Mineral inclusions. Crystals present, prismatic, located in ray cells and axial parenchyma cells. Crystal-containing ray cells procumbent. Crystal-containing axial parenchyma cells chambered. Number of crystals per cell or chamber one. Silica not observed.

Miscellaneous. • Trees. Aufforstung mit Robinie in Nordostdeutschland - Black Locust afforestation in northeastern Germany - Aforestación con Robinia en el nordeste de Alemania. Robinia pseudoacacia. • Wood surface. Robinia pseudoacacia.
 
A

Anonymous

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I have worked with black lockust. It´s one of the most decay restistant woods in Europe, so its great for outdoor use
I made this door of Black lockust; it is just oilded with teak oil, if it is not protected it will became gray over the time...



The wood is very hard and dense. It is not easy to plane, at least the blank is used.
In Germany the use of BL is not common for indoor furniture, but why not try to build a bench out of it :lol:

regards
Rolf
 
A

Anonymous

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Black locust should make a great bench. It is very hard, heavy, and doesn't shrink much with drying. It will age to a beautiful brown/orange color. It will be hard to work with hand tools so I hope you have a jointer & thickness planer available.

When I was a youngster, my father and I cut some black locust trees for fence posts. He told me the posts would start growing again and I was sure he was teasing but they actually do.
 

GEPPETTO

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Roger Nixon":2f89aagc said:
...... It will be hard to work with hand tools so I hope you have a jointer & thickness planer available.
Hi Roger, I was very afraid that it would be been a wrong thing when I bought the wood because I tried to plane the strip with my handplane and a I had a poor result because the blade was not sharpened and the plane was set off.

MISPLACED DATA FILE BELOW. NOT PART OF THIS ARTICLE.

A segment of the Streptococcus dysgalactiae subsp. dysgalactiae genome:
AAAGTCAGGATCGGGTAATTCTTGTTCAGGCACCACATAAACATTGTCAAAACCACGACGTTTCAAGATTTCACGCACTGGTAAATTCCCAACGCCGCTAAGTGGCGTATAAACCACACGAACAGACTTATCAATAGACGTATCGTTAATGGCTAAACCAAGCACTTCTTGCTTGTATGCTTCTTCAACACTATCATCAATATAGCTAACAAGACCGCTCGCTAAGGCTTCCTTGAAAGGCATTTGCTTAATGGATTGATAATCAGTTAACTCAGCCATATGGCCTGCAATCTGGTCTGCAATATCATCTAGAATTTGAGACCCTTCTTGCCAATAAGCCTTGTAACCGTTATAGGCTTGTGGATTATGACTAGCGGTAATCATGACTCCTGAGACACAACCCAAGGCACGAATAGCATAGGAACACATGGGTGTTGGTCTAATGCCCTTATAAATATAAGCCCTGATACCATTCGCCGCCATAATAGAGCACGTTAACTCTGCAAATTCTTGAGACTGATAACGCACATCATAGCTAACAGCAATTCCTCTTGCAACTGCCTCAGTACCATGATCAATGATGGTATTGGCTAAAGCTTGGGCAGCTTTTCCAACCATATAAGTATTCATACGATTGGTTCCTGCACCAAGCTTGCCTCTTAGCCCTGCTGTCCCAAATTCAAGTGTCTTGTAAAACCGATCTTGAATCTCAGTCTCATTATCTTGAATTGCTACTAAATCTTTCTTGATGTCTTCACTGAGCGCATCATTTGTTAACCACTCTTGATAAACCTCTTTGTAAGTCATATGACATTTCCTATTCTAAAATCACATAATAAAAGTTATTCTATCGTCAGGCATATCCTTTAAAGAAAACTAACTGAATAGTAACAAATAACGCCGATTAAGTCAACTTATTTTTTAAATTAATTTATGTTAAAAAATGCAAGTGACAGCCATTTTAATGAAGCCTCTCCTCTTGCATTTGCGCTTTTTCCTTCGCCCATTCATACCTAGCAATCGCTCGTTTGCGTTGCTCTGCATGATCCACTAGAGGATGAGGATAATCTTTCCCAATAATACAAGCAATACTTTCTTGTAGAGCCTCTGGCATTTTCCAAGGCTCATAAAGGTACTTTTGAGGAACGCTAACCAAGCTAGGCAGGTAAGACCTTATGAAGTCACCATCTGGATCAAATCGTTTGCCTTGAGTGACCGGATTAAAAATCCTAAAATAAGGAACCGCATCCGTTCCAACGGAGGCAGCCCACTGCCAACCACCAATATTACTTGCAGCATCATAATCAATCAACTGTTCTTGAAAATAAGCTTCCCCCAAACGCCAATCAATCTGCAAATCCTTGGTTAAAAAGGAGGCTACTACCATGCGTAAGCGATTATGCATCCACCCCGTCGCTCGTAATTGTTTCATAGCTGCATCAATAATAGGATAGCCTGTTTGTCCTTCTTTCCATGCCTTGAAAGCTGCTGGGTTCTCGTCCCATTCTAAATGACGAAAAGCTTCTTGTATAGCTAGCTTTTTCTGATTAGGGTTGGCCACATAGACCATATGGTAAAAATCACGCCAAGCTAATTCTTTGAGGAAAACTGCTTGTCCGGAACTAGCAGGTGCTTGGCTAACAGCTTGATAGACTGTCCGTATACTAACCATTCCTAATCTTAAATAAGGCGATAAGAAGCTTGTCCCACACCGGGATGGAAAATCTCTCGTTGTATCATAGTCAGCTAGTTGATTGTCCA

I was, and now I am still, a novice about woodworking but now I know to sharpen a blade the things are very easier. I have done some things from the timber above and the planning is hard, but it is possible.
Naturally with a jointer & thickness things will be very more easier.
Thanks for the answer.

P.S. I hope my scholastic language is clear for you and I hope said things which I think.
 

bugbear

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If you joint together the wood for your top be VERY,VERY sure about the planing direction.

I would (strongly) recommend testing each surface with a plane, and chalk the preferred planing direction on every surface. If 2 adjacent pieces have opposite planing direction, planing the resulting worktop flat is very difficult.

Then arrange your lamination pieces, trying to ensure that the alternate lamination have the curve of their grain up then down then up... etc. This ensures that any movement in the timber pieces generates minor "rippling" not major "cupping"

You'll also want (if possible) to have the prettier faces on top.

Then mark the hallowed "cabinet makers triangle" on the assembly.

BugBear
 

GEPPETTO

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bugbear":cvbszo4c said:
...
I would (strongly) recommend testing each surface with a plane, and chalk the preferred planing direction on every surface. If 2 adjacent pieces have opposite planing direction, planing the resulting worktop flat is very difficult.

BugBear
Mhh, I didn't think to this thing. It's very very true. This is a confirmation about my small woodworking knowledge (it will grow, I hope.. :roll: ).
Sorry but I do not understand the term "cabinet makers triangle".
Can you teach me what it means??